Why Vote for Proposition 1A? Because of the Stupid Economy!   October 22nd, 2008

Editorial by Noel T. Braymer

There are three good reasons for voting for Prop 1A. They are jobs, jobs and jobs. Expanded high speed, intercity and commuter rail passenger services will create jobs from construction, in the operation of rail service and from the economic development that improved transportation creates. At the heart of the current recession and all economic downturns is the fact that consumers are not spending money. The reason for this is simple; people don’t have money to spend. The solution is to this is to create jobs so people have spending money. The problems we have now like banks running out of money, going out of business and people losing their homes happened before in the 1930’s. So what happened back then? Things got built, like Hoover Dam, the Bay Bridge and the Golden Gate Bridge which created jobs. Many of these and other projects were built with borrowed money. How can we do this when our current problems are from to much debt? Well the problems in the 1930’s were caused by the same problems we have now: too much money was borrowed to gamble on speculation which disappeared when the speculative bubble burst. When you invest borrowed money in things with concrete value and worth, you create wealth. This is what it means to spend money to make money.

There are people who question the need for high speed rail service or even the safety of rail passenger service in California. Prop 1A is much more than running trains in 2 ½ hours between Los Angeles and San Francisco. The existing railroad between Irvine through downtown Los Angeles to Sylmar and the railroad between Gilroy and San Francisco will be rebuilt with Prop 1A funding. This will increase the safety of not just high speed trains, but also of other passenger trains and at the road crossings in these areas. Eliminating grade crossing will be a benefit to drivers by reducing traffic congestion and improving road safety too.  This will mean full grade separation, greater safety with improved rail signaling and where there is heavy freight traffic there will be separate tracks for passenger trains from freight trains. In addition almost a billion dollars of the Prop 1A bond money will go for capital projects to improve intercity and commuter rail services. This bond money will be used with matching funds so for just non high speed rail we are looking at close to 2 billion dollars. The state bonds won’t be sold until there is matching funding from other sources.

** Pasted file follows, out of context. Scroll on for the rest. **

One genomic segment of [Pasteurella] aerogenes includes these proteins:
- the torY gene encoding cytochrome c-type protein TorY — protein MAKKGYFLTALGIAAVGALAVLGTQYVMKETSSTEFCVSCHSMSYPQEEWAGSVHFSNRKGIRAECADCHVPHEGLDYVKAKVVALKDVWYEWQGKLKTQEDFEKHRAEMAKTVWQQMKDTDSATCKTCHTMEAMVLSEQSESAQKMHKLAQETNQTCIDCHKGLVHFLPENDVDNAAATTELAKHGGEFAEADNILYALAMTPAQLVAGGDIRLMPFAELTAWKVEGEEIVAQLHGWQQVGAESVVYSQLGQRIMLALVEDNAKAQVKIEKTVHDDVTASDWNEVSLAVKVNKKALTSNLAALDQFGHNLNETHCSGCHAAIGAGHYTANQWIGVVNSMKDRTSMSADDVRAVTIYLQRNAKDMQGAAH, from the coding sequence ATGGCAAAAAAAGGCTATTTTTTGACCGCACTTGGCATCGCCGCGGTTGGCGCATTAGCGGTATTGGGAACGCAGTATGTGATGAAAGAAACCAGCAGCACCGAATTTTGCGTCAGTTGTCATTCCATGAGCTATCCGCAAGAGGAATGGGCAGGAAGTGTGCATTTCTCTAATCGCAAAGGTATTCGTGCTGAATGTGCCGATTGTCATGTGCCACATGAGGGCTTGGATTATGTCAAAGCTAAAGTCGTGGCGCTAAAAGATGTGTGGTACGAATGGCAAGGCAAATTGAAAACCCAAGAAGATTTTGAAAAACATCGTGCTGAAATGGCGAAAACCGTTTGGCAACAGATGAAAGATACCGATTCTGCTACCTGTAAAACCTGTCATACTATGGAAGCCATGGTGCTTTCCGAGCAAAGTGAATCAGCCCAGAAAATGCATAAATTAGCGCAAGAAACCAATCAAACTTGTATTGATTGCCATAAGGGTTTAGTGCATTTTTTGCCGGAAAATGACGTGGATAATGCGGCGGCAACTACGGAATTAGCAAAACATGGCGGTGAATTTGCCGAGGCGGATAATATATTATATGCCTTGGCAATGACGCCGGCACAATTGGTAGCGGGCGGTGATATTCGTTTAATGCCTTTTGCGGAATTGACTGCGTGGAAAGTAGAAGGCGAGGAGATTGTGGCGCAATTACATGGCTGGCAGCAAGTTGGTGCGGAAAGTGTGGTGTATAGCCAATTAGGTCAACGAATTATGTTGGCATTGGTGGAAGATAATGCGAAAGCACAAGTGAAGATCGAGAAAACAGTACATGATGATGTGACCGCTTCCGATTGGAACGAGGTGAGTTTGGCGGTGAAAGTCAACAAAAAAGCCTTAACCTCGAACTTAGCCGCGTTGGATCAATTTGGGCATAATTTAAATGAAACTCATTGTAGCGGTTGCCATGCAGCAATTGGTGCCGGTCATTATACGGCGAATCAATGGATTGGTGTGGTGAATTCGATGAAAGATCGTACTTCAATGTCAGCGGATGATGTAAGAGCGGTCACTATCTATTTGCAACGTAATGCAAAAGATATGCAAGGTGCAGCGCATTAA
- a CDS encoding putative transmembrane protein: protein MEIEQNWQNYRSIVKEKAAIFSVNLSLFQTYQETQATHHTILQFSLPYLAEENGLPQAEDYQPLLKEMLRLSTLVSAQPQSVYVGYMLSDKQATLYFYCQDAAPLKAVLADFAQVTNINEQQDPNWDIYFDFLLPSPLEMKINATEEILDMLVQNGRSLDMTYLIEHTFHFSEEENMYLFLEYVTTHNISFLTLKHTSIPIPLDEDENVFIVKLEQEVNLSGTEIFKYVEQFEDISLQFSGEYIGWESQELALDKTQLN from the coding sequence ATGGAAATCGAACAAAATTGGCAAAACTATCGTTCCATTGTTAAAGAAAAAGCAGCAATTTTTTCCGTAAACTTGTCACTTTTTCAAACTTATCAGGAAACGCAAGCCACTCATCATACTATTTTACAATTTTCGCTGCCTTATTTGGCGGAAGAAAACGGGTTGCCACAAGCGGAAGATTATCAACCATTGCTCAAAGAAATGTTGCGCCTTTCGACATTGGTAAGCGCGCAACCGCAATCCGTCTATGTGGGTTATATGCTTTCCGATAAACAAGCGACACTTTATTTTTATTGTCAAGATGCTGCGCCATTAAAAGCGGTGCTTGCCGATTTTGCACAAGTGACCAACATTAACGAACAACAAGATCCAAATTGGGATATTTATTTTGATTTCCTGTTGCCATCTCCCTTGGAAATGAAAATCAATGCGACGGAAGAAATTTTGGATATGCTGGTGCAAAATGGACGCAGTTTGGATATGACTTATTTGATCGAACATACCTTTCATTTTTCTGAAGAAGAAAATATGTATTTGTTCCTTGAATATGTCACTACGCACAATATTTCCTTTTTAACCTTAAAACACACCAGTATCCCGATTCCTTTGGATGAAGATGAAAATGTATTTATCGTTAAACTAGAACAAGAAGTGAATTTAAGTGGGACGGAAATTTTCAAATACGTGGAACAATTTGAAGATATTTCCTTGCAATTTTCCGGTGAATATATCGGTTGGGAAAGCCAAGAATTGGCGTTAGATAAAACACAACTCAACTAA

So where might this matching funding come from? Congress recently passed a rail safety bill which also included Amtrak funding and goals for major rail passenger service improvements around the country. Now this bill doesn’t include money for these proposed projects. But there is growing interest in Washington for improved rail passenger service. Passing this bond issue will put California first in line as money comes available. So why build high speed rail now?  A successful high speed rail service needs connections to local rail services to carry enough passengers to succeed. Just ten years ago California didn’t have the basic rail passenger service to make high speed rail viable. Now we are in a much better position to support high speed rail. Connecting existing transit, commuter and intercity rail services with high speed rail will greatly increase rail ridership across the state.

The greatest danger to America’s security is not the Middle East or Russia: it is weather change! Continuing to burn fossil fuels without reducing methane and carbon dioxide emissions will result in increasing drought in the West and raising sea levels which will flood many parts of this country and the world. We have to get off of an oil based economy. If you consider Iran, Saudi Arabia, Russia or Venezuela as threats to the United States, then consider that all these countries are major oil producers. The high oil prices in the last few years greatly enriched these countries and embolden them. The recent economic slowdown has seen a dramatic drop in the price of oil. The recent drop of the price of oil has had more impact on these countries than all the military activity by this country in the last ten years. Wouldn’t it be better if we could defuse the oil weapon by eliminating our need for it? Better yet if we can do it without a depression but instead see economic growth and cleaner air?

This entry was posted on Wednesday, October 22nd, 2008 at 11:39 AM and is filed under Editorials.